Visiting Portland State professor Luke Bertus and his students are challenging PSU administrators to match fundraising money raised for a national charity outfit that provides clean water to underdeveloped nations. Bertus and his class are issuing the challenge to PSU administrators to match money they hope to raise through fundraising, which will be donated to Charity Water, a New York-based nonprofit organization.
Professor challenges PSU administration to philanthropy
Visiting Portland State professor Luke Bertus and his students are challenging PSU administrators to match fundraising money raised for a national charity outfit that provides clean water to underdeveloped nations.
Bertus and his class are issuing the challenge to PSU administrators to match money they hope to raise through fundraising, which will be donated to Charity Water, a New York-based nonprofit organization. In order to raise the money, Bertus’ students are creating and selling holiday themed cards and posters, as well as designing a chandelier made out of plastic bottles. All products will be sold to raise money to donate to Charity Water, which will use the money to build a well for an African community in need, Bertus said.
“What we’re doing in the beginning design class is looking at a socially conscious design practice,” Bertus said.
The plan, according to Bertus, is to sell the first chandelier as a permanent light fixture to Smith Memorial Student Union’s Food for Thought Cafe, which was discussed earlier this week with the cafe’s management.
“We’re also designing chandeliers for the provost’s or president’s office, or the design office. We want to see if the university can make a donation in exchange for the chandeliers,” Bertus said.
The class’ fundraising goal is $1000–the cost of a single well–but Bertus hopes the administration will match whatever he and his class can raise, he said.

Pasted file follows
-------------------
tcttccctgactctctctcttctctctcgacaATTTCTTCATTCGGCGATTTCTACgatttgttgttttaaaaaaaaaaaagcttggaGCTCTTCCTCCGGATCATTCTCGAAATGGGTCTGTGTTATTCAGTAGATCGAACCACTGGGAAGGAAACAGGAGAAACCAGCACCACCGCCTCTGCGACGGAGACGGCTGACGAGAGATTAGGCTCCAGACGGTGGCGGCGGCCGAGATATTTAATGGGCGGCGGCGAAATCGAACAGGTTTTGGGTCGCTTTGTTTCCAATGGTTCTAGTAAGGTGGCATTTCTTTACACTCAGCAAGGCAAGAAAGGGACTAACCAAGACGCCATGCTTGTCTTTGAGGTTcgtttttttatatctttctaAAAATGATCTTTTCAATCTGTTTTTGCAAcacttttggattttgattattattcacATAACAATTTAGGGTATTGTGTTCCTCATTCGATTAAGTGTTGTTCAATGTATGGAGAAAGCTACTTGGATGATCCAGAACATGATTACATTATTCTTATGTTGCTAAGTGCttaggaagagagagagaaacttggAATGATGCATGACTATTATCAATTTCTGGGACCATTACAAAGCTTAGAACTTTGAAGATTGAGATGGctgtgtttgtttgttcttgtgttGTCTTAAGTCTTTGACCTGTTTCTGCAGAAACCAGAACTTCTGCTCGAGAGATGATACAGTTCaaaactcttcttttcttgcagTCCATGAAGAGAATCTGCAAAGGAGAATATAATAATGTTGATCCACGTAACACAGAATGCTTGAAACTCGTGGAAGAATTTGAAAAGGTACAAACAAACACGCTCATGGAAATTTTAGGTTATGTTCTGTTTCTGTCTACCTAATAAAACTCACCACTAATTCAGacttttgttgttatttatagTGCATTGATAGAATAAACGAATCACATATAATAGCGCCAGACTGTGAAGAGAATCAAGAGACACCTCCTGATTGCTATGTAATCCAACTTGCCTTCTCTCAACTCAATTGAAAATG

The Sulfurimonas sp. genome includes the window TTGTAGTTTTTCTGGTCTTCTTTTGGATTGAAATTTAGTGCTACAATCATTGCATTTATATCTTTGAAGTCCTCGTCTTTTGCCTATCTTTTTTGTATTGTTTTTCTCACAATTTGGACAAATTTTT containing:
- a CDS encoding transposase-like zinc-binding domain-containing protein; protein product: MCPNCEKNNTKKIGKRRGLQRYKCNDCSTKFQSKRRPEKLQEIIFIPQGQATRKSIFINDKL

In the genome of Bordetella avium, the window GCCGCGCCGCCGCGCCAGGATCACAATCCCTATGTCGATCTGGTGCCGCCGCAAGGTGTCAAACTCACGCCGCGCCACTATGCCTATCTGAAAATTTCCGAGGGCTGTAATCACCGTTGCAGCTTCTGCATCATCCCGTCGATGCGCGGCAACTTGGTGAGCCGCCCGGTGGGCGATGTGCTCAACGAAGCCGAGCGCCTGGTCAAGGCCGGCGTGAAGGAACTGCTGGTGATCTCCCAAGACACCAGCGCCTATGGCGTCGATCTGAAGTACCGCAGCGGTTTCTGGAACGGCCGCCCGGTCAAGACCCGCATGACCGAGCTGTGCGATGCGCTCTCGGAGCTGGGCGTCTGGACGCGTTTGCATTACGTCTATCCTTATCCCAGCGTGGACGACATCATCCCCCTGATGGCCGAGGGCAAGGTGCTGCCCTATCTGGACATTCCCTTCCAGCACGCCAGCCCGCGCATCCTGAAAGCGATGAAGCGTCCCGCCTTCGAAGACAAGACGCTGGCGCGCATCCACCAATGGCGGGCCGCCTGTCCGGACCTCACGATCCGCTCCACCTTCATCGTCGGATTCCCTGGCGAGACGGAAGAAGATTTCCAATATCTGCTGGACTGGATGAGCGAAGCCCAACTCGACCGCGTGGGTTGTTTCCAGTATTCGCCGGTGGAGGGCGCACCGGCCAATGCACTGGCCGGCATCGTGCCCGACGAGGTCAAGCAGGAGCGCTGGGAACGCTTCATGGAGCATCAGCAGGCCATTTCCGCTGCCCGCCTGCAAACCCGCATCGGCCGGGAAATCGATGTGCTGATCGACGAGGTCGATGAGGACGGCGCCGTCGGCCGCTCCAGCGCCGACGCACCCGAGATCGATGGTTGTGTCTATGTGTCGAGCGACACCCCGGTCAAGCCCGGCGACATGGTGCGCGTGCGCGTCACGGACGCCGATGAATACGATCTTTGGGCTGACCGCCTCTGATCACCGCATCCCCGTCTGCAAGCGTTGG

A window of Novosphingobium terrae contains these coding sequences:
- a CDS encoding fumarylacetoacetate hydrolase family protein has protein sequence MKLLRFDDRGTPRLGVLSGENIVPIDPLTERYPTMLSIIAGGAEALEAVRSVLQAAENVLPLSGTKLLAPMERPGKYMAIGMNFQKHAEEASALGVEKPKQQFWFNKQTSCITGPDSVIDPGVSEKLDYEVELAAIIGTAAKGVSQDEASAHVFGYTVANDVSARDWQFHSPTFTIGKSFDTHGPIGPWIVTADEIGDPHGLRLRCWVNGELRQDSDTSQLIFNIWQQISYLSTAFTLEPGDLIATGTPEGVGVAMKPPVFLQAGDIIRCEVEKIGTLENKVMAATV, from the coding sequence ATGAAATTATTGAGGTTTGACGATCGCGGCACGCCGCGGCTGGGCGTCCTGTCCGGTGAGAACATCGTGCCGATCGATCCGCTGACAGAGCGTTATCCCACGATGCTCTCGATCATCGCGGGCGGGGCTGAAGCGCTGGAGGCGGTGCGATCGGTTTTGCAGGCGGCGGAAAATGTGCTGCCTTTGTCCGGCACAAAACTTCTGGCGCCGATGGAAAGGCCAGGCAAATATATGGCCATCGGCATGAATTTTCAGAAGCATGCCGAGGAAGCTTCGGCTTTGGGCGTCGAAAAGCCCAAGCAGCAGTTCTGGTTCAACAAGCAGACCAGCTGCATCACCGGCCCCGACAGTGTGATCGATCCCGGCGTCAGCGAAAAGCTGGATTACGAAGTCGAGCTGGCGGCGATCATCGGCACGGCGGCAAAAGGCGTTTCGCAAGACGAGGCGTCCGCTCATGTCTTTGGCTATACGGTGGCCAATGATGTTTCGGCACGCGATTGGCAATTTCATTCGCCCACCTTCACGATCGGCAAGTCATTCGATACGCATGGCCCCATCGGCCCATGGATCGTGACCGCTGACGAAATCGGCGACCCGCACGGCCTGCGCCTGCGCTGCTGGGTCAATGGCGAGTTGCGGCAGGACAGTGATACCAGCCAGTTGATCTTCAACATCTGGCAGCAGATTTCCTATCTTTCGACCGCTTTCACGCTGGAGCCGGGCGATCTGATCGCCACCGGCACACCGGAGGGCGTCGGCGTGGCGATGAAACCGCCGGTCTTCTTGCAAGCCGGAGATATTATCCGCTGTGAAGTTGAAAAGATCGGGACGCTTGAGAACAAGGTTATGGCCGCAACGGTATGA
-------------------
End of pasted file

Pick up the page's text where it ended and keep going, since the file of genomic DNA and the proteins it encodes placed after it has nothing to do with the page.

Bertus, who teaches two art and design classes, said he decided to engage his students with the project in order to reconcile the conflict that graphic artists and designers have by designing or advertising products that people don’t necessarily need.
“Because designers still depend on clients who pay money, graphic design is usually directly connected with the corporate world,” Bertus said.
Bertus’ students worked in small groups during his beginning design class Wednesday evening, manipulating plastic bottles and using bits of paper to model their ideas.
“It’s an interesting project because Luke is using it as a stepping stone to show how design can be used for the greater good,” sophomore Samantha White said, as she and her group discussed different chandelier looks they might want to mimic.
The students have three weeks to finish building their water-bottle chandeliers. Students expressed some challenges they faced as they made their initial designs.
“The biggest challenge is trying to find something that’s aesthetic and functional,” said Mara Connolly, who is a 26-year-old graphic design major.
Bertus picked this unusual class assignment to show how graphic design can be used for something other than just promoting a consumer product.
Bertus also stressed the importance of challenging the university administration to match the amount of fundraising money he and his class can raise–especially given PSU’s green reputation.
“PSU has sustainability as one of its core values,” Bertus said. “I think the design curriculum should take the opportunity to step up to the plate. There are so many amazing projects out there that can use our help.”